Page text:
The UK broadcast regulator has been looking at whether or not Rupert Murdoch’s Fox would be a “fit and proper” owner, as well as if any deal would give the 86-year-old billionaire too much control of the media.
Fox already owns 39% of Sky and it’s bidding for the remaining 61%, while Murdoch’s News Corp is also the owner of The Sun and Times newspapers.
What is Ofcom looking at?
Ofcom wants to know what effect full Fox control could have on Sky and the British media generally.
To this end, it is likely to look at Fox’s record on broadcasting standards, while it will also investigate whether allowing Murdoch to increase his stake in Sky could reduce media plurality.
Fox have reportedly argued that Sky’s good record of compliance with on-air rules and the rise of internet news mean there should be no objections on these ground.
As hinted at earlier, the other strand of the regulators review will look to determine if Fox would be a “fit and proper” owner.
Ofcom has allegedly sought detailed information surrounding the ongoing harassment scandal at Fox News, with regulators interested in the allegations themselves as well as the firm’s response to them.
Election has changed landscape
The general consensus before this month’s election was that the deal would likely get the go-ahead, although this doesn’t look so certain now after the Tories lost their majority.
As former Lib Dem business secretary Vince Cable explained to City AM: “There was always a suspicion that if the Conservatives had a big majority they would pull their punches.
“I’ve now got complete confidence in the process, that they will produce a conclusion which is evidence-based and not driven by political sensitivities.”
Investors also seem less convinced that the deal will go through without a Tory majority in Westminster, with the share price shedding more than 3% over the past ten days or so.
Some analysts and commentators think this falling share price is strong evidence that the takeover is in doubt.
That said, UBS analyst Polo Tang still expects the takeover to receive the green light eventually, although he does think the election result might delay proceedings.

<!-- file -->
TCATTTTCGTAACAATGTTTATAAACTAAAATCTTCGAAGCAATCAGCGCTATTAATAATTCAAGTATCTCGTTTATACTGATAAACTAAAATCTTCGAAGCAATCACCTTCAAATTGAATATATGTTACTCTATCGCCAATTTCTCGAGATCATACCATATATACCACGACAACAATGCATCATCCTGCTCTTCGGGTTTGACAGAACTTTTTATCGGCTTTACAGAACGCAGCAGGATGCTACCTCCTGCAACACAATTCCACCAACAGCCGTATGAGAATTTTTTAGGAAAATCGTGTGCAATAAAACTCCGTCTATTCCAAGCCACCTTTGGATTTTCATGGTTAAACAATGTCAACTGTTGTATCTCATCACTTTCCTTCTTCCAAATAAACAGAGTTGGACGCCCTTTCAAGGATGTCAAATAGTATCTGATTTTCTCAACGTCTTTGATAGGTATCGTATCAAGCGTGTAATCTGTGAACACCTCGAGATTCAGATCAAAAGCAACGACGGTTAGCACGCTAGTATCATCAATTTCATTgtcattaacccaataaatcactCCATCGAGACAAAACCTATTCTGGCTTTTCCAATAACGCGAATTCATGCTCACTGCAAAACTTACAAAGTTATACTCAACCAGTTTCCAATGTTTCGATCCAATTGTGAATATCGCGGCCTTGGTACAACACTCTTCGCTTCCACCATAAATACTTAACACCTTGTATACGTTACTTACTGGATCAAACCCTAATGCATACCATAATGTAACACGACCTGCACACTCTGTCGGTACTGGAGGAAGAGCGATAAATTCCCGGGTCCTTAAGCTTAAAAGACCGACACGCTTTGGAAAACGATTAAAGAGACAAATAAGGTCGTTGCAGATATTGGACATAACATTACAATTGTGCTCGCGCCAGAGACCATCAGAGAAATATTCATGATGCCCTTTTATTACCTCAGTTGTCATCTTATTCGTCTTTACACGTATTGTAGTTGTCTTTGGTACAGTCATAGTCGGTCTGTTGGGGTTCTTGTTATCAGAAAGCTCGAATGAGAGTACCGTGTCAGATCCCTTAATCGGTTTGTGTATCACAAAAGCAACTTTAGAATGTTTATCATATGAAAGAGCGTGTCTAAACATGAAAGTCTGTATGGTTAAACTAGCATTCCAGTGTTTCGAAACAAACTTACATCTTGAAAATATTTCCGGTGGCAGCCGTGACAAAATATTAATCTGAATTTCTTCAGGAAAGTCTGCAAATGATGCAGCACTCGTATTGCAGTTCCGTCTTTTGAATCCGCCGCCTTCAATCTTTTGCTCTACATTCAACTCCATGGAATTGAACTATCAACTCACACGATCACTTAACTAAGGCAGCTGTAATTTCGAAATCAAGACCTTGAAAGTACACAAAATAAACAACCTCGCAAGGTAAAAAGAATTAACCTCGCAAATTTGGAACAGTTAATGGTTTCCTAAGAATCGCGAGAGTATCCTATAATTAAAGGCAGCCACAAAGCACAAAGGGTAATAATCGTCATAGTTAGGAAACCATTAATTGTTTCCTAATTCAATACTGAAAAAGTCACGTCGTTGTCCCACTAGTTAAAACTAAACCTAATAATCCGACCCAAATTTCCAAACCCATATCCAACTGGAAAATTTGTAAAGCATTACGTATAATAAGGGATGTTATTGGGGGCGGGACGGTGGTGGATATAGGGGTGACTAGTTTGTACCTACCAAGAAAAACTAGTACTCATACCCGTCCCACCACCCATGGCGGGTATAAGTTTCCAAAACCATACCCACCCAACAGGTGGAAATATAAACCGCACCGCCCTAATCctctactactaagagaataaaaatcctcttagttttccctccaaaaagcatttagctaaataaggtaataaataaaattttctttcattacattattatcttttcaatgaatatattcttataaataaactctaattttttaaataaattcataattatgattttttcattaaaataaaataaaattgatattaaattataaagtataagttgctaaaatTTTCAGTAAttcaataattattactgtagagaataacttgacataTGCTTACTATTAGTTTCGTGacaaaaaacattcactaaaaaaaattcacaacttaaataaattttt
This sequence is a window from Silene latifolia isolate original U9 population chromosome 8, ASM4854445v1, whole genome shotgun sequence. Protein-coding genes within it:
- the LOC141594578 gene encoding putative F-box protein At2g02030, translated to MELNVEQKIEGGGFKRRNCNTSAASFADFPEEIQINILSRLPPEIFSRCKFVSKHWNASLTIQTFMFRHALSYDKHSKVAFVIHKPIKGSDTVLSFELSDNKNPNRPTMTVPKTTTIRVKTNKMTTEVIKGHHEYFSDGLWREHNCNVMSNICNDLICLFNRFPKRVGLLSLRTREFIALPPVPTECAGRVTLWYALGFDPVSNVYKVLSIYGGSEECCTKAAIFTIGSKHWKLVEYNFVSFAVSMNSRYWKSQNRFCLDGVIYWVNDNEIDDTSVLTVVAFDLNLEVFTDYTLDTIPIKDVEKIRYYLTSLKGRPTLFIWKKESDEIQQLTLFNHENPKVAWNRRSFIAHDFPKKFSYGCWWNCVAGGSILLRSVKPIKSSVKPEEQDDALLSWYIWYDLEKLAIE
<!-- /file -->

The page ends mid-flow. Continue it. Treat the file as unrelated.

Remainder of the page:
“Had the Conservatives won a large majority, we think it would have been more straightforward to approve the deal relatively quickly,” wrote Tang in a note to client.
“With the Conservatives remaining the largest party, we still see scope for the deal to be approved but the risks around an extended review have increased.”
What will happen on Tuesday, then?
Ofcom will privately report back to culture secretary Karen Bradley and share its opinions and findings. With this information to hand, Bradley then has several options to choose from:
1) wave through the deal as is
2) discuss remedies or undertakings with the companies and secretary of state
3) refer the bid to the Competition and Markets Authority for a more in-depth review
4) dismiss the takeover approach out of hand
Wolseley to rely on US growth as Europe battles
Ferguson, the name of the US business, a market leader, is expected to generate almost 90% of group profit in 2017 alone, as the UK business undergoes restructuring against a challenging market and economic background.
The US business is also expected to get a kick from President Trump's tax changes and building policies.
As well as the US and the UK, the group operates in the Netherlands and Switzerland and has building materials in the Nordics, which it is selling.
Broker Liberum is a fan and has upgraded the share to 'buy' from 'hold' and hiked the target price to 5,300p from 4,975p (current price: 4,792p).
"We expect growth in the US to be renewed as the headwinds of industrial demand and deflation fade, and strong fundamentals shine through," said analyst Charlie Campbell.
He also reckons capital returns to shareholders are likely in the future.
"Wolseley returned £550m in 2014 and 2015 and we expect it to have scope to return up to £2.9bn over the next four years, including the Nordics proceeds, before acquisition spend," he noted.
Campbell noted that the UK restructuring is ongoing and that Wolseley has pooled its Swiss sUBSidiary, Tobler, with listed Walter Meier, keeping a 39% stake in the enlarged business.
"Restructuring across Europe should also be incremental to returns," he added.
Announcements due Tuesday 19 June
Finals: Bonmarche Holdings PLC (LON:BON)
Interim: CareTech Holding PLC (LON:CTH)
Trading statement: Globalworth Real Estate Investments Limited (LON:GWI)